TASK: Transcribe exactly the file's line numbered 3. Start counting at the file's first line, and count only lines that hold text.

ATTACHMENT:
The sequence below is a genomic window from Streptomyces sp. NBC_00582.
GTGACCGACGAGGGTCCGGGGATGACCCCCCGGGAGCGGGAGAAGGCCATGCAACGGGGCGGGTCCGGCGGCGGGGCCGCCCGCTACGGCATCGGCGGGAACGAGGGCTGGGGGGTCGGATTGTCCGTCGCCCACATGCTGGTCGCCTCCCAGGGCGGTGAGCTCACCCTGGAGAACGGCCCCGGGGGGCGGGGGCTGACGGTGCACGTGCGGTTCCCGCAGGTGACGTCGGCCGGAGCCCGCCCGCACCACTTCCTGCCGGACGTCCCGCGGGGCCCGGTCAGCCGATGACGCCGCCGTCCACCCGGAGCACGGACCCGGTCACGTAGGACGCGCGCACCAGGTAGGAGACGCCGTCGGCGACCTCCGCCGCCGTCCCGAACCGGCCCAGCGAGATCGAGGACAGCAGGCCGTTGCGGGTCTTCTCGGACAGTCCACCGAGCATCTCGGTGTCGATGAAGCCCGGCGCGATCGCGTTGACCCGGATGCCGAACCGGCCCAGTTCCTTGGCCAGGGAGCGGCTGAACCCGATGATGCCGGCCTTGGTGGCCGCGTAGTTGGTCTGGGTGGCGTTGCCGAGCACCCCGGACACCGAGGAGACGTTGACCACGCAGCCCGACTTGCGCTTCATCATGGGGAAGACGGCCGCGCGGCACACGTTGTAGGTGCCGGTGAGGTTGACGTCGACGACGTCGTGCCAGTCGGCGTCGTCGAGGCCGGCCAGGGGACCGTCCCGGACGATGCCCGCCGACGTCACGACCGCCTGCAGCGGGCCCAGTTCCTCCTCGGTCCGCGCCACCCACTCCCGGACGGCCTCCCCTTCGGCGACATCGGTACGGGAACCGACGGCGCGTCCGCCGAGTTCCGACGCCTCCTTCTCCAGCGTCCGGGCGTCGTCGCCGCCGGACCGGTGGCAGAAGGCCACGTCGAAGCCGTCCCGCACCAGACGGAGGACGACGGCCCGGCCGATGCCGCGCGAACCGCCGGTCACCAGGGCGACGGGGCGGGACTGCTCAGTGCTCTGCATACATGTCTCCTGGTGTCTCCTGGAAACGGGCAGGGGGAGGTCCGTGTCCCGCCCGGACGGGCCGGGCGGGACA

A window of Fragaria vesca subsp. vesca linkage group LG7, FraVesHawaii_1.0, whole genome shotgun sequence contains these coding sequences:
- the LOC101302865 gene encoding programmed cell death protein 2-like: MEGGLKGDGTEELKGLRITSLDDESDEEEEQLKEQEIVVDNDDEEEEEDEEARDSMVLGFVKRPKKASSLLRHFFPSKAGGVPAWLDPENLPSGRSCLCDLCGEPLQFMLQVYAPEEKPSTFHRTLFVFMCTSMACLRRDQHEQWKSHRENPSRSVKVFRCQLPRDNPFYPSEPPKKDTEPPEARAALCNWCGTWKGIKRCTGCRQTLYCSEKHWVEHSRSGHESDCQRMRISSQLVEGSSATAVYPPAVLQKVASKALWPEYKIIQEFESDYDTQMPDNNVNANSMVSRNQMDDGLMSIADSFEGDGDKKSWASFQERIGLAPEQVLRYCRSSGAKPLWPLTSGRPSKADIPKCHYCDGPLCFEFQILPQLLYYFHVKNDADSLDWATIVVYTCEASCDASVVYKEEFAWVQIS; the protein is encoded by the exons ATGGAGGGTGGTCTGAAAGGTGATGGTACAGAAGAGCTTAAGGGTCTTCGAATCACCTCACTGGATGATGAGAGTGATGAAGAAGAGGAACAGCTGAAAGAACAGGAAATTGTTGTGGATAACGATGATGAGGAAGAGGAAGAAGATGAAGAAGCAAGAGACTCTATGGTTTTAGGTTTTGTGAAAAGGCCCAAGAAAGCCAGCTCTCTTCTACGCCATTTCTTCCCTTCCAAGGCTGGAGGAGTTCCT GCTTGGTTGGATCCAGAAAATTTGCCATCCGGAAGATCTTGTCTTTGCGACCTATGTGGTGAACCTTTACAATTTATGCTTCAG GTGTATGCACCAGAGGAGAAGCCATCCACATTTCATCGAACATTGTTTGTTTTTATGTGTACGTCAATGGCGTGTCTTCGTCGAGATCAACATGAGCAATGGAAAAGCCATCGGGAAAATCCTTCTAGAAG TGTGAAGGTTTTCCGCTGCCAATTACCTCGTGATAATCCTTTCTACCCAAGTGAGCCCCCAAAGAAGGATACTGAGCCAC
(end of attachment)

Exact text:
A window of Fragaria vesca subsp. vesca linkage group LG7, FraVesHawaii_1.0, whole genome shotgun sequence contains these coding sequences: